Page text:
Preah Khan means ‘sacred sword,’ is a huge, highly explorable monastic complex, full of carvings, passages and photo opportunities. It originally served as a Buddhist monastery and school, engaging over 1000 monks. For a short period it was also the residence of King Jayavarman VII during the reconstruction of his permanent home in Angkor Thom.



Has a unique natural beauty and wealth of natural resources that can be found at the northeast of Phnom Penh. A land of mountains and rain forests – home to a variety of wildlife including some rare tigers and elephants, and perhaps even a few “kouprey”, the mysterious jungle cow. Located approx. 600 km north of Phnom Penh . It is bordering with Vietnam and Laos.






COUNTRY NAME: The Kingdom of Cambodia

LOCATION: Southeast Asia, bordered by Vietnam, Thailand and Laos and the South China Sea

CAPITAL: Phnom Penh

TIME ZONE: GMT +7 hours


POPULATION: 14,805,358 2009 estimates


The majority of the people of Cambodia are followers of Thervada and Hinayana school of Buddhism which was introduced to Cambodia between the 13th and 14 centuries and was the state religion until 1975.


Thervada Buddhism (97%), Islam, Christianity, Animism


The population consists of ethnic Khmer at the largest, followed by ethnic Vietnamese, ethnic Chinese, Cham, Muslim and Hilltribes residing at far remote northeast. Most Khmers accounted for 80 percent are farmers growing rice. Vietnamese provide the country with skilled workers, while Chinese dominate most of business ownership. The hill tribes live at rural area in the northeast practicing slash and burn agriculture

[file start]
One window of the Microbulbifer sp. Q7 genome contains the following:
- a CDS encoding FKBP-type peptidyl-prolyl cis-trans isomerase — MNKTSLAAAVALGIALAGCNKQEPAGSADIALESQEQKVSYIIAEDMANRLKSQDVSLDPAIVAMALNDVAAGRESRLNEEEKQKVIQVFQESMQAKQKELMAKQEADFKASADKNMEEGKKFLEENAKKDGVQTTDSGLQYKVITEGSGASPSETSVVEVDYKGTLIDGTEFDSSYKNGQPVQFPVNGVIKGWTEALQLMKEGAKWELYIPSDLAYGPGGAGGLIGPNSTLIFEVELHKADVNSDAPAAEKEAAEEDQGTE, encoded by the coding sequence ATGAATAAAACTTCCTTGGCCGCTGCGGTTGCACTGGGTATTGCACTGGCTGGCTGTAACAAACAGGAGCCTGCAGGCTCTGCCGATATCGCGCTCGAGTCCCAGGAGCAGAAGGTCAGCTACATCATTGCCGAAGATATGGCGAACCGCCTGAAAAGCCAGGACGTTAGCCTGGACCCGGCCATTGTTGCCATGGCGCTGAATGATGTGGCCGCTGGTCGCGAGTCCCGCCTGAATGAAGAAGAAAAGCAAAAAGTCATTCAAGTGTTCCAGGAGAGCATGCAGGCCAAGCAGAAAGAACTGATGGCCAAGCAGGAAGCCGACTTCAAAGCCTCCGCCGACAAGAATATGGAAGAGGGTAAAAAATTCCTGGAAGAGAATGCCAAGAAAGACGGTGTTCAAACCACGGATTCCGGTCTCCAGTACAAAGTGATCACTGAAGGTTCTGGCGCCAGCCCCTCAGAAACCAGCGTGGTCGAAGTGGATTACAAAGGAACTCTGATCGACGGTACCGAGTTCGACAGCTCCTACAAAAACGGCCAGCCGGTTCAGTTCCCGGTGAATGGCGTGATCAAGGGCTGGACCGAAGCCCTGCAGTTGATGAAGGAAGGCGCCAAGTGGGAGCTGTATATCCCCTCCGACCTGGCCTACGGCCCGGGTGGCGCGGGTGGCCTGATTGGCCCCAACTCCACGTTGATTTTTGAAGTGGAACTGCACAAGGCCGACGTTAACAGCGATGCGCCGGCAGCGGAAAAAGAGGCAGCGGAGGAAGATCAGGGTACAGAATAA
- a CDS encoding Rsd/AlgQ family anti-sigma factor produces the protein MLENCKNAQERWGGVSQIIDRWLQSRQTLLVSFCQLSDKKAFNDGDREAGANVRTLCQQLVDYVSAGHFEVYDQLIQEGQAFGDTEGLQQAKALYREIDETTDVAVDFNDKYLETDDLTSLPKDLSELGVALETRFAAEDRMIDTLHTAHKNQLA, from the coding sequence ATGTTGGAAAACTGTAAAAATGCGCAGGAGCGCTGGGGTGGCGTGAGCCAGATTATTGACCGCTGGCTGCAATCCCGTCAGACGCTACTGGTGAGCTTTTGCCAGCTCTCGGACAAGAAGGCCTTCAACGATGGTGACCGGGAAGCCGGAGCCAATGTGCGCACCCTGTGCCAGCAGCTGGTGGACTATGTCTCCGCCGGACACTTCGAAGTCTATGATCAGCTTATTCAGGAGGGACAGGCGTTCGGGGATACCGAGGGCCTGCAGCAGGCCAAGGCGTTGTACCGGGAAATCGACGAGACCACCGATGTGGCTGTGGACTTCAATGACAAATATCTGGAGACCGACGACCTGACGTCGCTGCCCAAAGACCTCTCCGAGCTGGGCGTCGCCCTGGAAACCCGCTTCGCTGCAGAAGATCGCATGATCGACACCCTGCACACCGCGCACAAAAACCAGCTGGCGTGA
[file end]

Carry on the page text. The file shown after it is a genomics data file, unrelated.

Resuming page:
GOVERNMENT: Constitutional Monarchy


Cambodia lies in a tropical zone between 10 and 14 degree of latitude north the equator. The temperature is fairly uniform throughout the year and averages 25 degree centigrade (77 degree fahrenheit). The relative humidity is higher at night and usually in excess of 90 percent, during the day the average humidity is 80 percent.



Cambodia covers an area of some 181, 035 square km, which is bordered by Thailand to the West, by Vietnam to the East, by Laos to the North and by Gulf of Siam to the South. The country’s terrain mostly consists of low and flat plains which is mainly fertile by the Mekong and Tonle Sap river, whereas highland and mountains surrounded by evergreen forests lie at the North and South.


The unit is the RIELS. Riel demoninations are 100, 200 and 500. Exchange rates are subject to fluctuation. US$ are generally accepted thoughout the country. In Phnom Penh, some credit cards can be used and limited services and purchasing and cashing traveler checks.


  • Industry: Tourism, garments, rice milling, fishing, wood and wood products
  • Agriculture: Rice, rubber, corn, vegetables
  • Exports: Timber, garments, rubber, rice, fish


Government offices:  7:30 a.m. to 11:30 a.m. and 2 p.m. to 5 p.m. Monday to Friday

Business offices:  08:00 a.m. to noon and 2 p.m. to 5 p.m. Monday to Saturday

Shops:  8 a.m. to 8 p.m. 7 days a week

Banks:  8:00 a.m. to 3 p.m. Monday to Friday

Markets:  6:00 a.m. to 5 p.m. 7 days a week.


Phnom Penh and Siem Reap


You must have a valid passport with at least six (6) months

Visas can be obtained at Royal Embassies and Consulates of Cambodia
Visa on arrival: valid for 30 days, is issued at Phnom Penh International Airport, Siem Reap International Airport and most international border crossing.

Visa fee: Business visa: USD25, Tourist visa: USD20.



International Airport:
- Foreigner: USD25
- Cambodian: USD18

- Foreigner: 6USD
- Cambodian: 5USD


By Air:

Cambodia can be accessed through the Phnom Penh International Airport and the Siem Reap International Airport; both of which provide full services for passengers on international flights operated by many international airlines.

By Road: